Energieerlebnis Schönau EN » 10. Run-of-river power (Water current creates electric current)

10. Run-of-river power (Water current creates electric current)

Salmon in the river Wiese?
In the past, salmon were able to reach the upper stretches of the river Wiese here at Schönau (Regiowasser 2016). Until the middle of the 19th century, the salmon was still a common fish up to Schopfheim. (WFBE 2019). But when dams were built to use hydropower, they created insurmountable obstacles for migratory fish.
After the construction of the large hydropower plants on the upper Rhine between Iffezheim (near Strasbourg) and Basel salmon could not reach the river Wiese all together.

An environmental catastrophe brings on the turning point
On November 1, 1986 a warehouse of Sandoz-AG near Basel caught on fire. Large quantities of firefighting water contaminated with pesticides ended up in the Rhine and killed fish for hundreds of kilometres of the river. Citizens from Switzerland all the way to The Netherlands were horrified.

In response to the disaster, a ministerial conference in December decided to restore the Rhine to a healthy state. The lost but formerly naturally abundant species such as salmon should be able to return to the area (ICPR 1987).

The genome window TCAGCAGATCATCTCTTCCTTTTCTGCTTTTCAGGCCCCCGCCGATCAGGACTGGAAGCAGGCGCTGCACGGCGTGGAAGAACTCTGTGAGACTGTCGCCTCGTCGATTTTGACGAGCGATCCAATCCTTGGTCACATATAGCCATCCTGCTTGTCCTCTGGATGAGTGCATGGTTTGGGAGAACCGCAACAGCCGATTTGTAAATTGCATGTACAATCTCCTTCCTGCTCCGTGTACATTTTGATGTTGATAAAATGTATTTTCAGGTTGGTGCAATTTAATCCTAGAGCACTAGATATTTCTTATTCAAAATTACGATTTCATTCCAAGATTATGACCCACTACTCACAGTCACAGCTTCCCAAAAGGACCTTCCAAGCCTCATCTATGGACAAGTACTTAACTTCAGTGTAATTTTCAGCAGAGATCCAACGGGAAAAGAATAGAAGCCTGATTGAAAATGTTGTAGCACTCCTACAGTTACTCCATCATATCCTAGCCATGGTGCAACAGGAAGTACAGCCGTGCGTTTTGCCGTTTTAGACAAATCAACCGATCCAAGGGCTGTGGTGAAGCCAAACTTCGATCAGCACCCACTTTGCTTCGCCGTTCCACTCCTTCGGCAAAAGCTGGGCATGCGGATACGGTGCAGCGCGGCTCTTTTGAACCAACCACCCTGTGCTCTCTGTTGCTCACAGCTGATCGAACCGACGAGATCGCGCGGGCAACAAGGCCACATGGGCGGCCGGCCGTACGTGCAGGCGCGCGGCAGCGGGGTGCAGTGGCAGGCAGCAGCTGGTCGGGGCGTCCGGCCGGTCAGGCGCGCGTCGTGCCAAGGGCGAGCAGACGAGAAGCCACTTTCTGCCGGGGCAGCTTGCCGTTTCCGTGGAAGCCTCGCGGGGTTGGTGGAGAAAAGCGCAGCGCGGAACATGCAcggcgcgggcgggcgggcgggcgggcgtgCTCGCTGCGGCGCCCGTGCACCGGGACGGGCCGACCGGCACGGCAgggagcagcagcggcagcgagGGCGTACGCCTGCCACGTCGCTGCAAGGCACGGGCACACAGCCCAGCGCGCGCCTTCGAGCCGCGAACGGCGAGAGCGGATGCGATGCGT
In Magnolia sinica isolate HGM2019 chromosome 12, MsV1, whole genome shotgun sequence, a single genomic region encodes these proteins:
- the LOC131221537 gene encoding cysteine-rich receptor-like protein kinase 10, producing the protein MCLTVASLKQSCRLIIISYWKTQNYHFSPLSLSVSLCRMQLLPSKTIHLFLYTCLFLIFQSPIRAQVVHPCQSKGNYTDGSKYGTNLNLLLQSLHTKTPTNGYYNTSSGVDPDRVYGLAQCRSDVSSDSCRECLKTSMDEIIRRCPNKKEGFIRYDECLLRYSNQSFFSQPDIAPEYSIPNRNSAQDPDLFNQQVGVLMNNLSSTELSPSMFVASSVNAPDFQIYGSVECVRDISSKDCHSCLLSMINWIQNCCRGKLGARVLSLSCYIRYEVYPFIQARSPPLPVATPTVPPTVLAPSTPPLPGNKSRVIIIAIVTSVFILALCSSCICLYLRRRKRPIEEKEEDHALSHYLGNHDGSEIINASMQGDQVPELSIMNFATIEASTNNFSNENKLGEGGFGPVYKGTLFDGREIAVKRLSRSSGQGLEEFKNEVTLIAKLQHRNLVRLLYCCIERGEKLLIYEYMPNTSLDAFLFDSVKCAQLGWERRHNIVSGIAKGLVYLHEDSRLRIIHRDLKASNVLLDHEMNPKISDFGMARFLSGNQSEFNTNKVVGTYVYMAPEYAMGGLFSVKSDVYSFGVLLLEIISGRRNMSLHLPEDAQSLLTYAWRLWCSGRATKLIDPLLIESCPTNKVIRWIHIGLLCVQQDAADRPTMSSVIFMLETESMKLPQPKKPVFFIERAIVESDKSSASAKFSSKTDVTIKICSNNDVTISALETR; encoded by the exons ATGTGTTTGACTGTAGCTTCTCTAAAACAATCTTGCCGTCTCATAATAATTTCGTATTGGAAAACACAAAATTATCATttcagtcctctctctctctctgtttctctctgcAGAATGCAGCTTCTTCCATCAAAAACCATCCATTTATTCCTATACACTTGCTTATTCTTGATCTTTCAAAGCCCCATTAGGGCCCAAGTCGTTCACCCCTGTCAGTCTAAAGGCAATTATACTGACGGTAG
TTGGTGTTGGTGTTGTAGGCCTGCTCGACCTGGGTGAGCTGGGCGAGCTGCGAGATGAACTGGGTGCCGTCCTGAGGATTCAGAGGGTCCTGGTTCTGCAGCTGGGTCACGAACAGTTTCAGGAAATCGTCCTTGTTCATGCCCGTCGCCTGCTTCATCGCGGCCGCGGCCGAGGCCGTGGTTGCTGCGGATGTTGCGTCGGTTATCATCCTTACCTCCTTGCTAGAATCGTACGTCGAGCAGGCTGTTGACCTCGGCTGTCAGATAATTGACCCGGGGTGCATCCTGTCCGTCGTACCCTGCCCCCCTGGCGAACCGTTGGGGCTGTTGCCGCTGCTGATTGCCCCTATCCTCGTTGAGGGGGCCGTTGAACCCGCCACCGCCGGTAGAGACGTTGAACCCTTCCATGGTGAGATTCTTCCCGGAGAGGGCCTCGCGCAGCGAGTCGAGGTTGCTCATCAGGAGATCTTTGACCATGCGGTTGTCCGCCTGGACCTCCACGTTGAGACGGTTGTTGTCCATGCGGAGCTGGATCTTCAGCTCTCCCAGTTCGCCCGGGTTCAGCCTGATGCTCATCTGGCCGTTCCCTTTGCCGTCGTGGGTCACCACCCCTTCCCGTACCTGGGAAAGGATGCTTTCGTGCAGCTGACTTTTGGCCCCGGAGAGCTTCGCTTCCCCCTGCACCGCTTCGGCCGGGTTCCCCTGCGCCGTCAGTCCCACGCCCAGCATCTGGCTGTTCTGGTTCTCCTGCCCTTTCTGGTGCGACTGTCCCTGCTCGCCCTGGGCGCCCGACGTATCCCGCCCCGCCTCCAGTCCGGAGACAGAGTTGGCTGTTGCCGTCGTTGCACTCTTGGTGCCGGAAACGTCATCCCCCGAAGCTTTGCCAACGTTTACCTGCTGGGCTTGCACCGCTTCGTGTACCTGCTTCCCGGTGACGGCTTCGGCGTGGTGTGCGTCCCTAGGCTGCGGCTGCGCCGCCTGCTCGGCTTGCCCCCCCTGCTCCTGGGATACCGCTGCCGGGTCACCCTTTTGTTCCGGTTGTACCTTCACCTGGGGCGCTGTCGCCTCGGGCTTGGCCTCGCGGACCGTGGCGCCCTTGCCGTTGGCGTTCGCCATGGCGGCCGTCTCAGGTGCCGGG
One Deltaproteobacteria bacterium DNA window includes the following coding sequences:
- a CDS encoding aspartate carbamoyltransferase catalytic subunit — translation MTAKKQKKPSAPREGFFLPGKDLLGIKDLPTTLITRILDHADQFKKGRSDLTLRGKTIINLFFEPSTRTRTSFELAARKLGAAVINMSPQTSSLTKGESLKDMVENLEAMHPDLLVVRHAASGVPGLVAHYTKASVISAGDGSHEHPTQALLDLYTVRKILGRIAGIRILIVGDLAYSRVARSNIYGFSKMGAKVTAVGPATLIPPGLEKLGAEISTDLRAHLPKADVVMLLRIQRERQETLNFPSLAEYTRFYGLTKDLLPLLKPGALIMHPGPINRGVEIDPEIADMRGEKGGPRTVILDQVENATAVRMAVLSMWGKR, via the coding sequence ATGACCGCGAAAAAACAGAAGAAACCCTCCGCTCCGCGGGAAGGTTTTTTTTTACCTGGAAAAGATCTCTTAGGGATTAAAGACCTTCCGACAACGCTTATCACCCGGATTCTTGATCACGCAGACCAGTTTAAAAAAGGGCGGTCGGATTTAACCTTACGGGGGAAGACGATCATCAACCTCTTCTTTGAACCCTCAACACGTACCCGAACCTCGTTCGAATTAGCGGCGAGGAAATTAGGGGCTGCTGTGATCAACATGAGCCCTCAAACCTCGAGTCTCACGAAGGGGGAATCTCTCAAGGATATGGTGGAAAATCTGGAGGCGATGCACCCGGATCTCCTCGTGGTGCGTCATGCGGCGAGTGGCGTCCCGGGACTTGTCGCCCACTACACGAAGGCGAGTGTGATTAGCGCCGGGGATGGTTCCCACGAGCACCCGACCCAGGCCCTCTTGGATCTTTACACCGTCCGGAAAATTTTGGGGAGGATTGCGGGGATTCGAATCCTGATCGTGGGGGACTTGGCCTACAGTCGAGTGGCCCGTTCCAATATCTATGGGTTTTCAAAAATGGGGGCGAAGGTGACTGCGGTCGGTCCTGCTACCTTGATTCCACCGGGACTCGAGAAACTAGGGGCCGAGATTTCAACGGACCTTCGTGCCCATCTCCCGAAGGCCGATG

Three problems had to be tackled to achieve this goal: stopping the discharge of salts and toxic wastewater into the Rhine, making the barrages passable for fish, and reestablishing near-natural habitats in the Rhine and its tributaries, where the fish can spawn. The fish ladder here at Buchenbrändle is an example of this.

The programs “Salmon 2000” and “Salmon 2020” have already borne fruit. Several barrages are now equipped with fish ladders, and since the end of 2018 the flood gates in Holland provide better access from the sea to the Rhine again. But the last hurdles in Rhinau, Markolsheim and Vogelgruen have yet to be removed. Once this is done in a few years' time, salmon, sea trout and other migratory fish from the river Wiese may return to the southern Black Forest to spawn after their time in the sea.

Although renewable energies such as hydropower are largely climate-neutral, they still involve interferences with nature. The example of the Rhine and its tributaries shows that solutions are available. Today, the river and its tributaries are in significantly better condition than in the 1970s, despite CO2-neutral energy production.

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